Thursday, July 21, 2011
Messina clock tower
The astronomical clock is the most interesting component of the 60m high bell-tower on the left of the cathedral. The mechanism dating from 1933 was built in Strasbourg. There are several different displays built into the various levels of the tower. Each display has its own separate movement.
At the bottom, a two-horse chariot driven by a deity indicates the day of the week; above, the central figure of Death waves his scythe threateningly at the child, youth, soldier or old man – the four ages of man – that pass before him. At the third stage, the Sanctuary of Montalto (turn left to compare it with the real one) sets the scene for a group of figures which, according to the time of year, represent the Nativity, Epiphany, Resurrection and Pentecost. At the top, the tableau enacts a scene in a local legend where the Madonna gives a letter to the ambassadors of Messina in which she thanks and agrees to protect the inhabitants of the town who were converted to Christianity by St. Paul the Apostle. The Madonna della Lettera (Madonna of the Letter) is the patron saint of Messina.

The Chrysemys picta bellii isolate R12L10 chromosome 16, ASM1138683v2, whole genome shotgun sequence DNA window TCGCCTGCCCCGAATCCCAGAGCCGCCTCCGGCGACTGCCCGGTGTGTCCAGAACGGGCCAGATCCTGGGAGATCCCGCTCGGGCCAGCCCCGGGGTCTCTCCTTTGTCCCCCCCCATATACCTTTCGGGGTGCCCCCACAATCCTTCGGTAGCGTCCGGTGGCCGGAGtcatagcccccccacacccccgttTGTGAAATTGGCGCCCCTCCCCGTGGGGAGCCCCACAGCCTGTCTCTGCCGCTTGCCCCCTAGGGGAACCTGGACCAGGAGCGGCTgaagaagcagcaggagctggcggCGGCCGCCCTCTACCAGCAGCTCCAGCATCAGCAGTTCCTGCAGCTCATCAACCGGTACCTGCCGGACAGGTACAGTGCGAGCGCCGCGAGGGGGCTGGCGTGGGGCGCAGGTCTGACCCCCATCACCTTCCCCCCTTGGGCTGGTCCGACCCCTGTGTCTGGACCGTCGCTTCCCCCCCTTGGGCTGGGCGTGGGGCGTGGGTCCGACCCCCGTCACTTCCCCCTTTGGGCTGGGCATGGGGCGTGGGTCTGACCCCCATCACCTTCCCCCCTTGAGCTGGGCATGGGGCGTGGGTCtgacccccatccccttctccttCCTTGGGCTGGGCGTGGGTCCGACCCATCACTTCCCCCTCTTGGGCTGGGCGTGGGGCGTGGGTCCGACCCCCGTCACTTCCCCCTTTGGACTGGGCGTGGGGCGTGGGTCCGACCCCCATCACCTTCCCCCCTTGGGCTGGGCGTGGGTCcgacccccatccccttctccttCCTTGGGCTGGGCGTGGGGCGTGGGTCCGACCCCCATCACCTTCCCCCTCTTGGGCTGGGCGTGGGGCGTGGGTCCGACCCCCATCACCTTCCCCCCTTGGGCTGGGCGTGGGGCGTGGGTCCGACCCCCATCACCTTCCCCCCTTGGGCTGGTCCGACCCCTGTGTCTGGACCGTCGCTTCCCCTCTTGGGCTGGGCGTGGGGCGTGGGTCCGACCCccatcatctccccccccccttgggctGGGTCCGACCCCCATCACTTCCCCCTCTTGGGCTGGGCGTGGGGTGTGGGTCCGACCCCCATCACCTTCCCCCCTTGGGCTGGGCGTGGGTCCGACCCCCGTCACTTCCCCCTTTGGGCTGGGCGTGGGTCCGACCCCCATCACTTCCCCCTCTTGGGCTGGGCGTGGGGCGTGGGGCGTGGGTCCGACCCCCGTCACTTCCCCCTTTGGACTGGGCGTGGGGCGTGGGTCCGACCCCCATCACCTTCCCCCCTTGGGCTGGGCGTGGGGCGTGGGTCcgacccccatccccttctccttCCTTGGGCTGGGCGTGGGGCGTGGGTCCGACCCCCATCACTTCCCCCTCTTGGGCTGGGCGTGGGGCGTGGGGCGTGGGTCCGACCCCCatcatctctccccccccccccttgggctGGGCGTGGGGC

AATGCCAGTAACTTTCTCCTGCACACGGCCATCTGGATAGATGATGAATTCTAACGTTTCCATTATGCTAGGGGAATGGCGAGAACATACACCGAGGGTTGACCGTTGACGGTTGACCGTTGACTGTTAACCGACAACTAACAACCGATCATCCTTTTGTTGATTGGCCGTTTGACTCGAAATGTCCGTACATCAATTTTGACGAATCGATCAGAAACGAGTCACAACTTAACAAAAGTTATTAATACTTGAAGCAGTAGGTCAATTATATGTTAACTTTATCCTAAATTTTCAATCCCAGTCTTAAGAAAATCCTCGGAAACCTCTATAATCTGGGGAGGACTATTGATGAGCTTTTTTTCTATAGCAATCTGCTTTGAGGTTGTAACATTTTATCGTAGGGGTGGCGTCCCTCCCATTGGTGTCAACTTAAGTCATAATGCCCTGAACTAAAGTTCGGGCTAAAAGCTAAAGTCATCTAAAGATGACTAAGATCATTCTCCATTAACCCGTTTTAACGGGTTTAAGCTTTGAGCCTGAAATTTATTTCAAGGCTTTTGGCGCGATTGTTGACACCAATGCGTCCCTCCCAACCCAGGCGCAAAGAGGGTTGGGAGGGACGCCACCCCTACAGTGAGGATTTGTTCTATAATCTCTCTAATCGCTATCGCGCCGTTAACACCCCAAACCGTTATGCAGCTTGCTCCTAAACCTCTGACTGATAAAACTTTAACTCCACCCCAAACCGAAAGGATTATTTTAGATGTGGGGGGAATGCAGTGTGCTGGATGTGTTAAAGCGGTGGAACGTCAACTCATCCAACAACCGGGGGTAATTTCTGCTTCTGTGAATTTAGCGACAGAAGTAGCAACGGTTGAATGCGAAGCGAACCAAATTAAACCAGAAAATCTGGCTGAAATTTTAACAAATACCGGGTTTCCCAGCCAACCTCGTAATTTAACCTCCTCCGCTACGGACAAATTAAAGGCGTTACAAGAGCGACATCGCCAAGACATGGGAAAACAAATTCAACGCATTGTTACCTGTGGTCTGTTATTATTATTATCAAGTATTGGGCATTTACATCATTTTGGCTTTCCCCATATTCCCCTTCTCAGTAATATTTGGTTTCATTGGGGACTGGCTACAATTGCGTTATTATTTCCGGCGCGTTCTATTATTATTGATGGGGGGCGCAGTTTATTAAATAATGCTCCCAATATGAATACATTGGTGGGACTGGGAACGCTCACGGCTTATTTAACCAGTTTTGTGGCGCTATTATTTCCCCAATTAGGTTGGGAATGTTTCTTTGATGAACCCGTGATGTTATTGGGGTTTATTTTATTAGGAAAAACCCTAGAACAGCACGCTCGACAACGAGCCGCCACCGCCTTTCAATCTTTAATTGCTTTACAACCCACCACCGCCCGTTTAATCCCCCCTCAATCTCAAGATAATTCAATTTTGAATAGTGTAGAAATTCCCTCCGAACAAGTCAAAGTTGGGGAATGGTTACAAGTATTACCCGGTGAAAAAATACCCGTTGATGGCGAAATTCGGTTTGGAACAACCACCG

The two young female bell-strikers are the local heroines Dina and Clarenza, who participated in the resistance against the Angevins (1282). The very top is capped with a lion who starts off the noon-time show with loud roars. The southern side of the bell-tower (going up from the bottom) has a perpetual calendar, the astronomical cycle with signs of the zodiac, and the phases of the moon. When the clock strikes midday, all the mechanical figures come to life while the music plays: the lion, symbol of the town, roars three times while the rooster crows from between the two girls.
Lots of fun to watch the show ... and people watch as well.